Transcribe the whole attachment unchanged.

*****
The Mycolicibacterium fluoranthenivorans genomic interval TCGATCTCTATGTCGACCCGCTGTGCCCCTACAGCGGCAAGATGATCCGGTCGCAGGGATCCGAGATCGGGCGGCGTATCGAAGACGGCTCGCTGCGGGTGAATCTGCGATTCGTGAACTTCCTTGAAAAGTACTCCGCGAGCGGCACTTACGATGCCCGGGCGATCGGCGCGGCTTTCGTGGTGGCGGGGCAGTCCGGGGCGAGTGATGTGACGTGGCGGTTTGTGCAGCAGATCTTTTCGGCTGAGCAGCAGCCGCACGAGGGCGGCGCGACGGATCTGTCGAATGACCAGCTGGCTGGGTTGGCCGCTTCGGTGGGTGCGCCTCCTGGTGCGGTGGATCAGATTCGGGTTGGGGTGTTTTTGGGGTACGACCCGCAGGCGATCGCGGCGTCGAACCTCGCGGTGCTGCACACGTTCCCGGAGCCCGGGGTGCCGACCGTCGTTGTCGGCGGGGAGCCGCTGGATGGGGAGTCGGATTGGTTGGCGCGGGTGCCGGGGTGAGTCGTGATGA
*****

The Mycolicibacterium fluoranthenivorans genomic interval TCGATCTCTATGTCGACCCGCTGTGCCCCTACAGCGGCAAGATGATCCGGTCGCAGGGATCCGAGATCGGGCGGCGTATCGAAGACGGCTCGCTGCGGGTGAATCTGCGATTCGTGAACTTCCTTGAAAAGTACTCCGCGAGCGGCACTTACGATGCCCGGGCGATCGGCGCGGCTTTCGTGGTGGCGGGGCAGTCCGGGGCGAGTGATGTGACGTGGCGGTTTGTGCAGCAGATCTTTTCGGCTGAGCAGCAGCCGCACGAGGGCGGCGCGACGGATCTGTCGAATGACCAGCTGGCTGGGTTGGCCGCTTCGGTGGGTGCGCCTCCTGGTGCGGTGGATCAGATTCGGGTTGGGGTGTTTTTGGGGTACGACCCGCAGGCGATCGCGGCGTCGAACCTCGCGGTGCTGCACACGTTCCCGGAGCCCGGGGTGCCGACCGTCGTTGTCGGCGGGGAGCCGCTGGATGGGGAGTCGGATTGGTTGGCGCGGGTGCCGGGGTGAGTCGTGATGA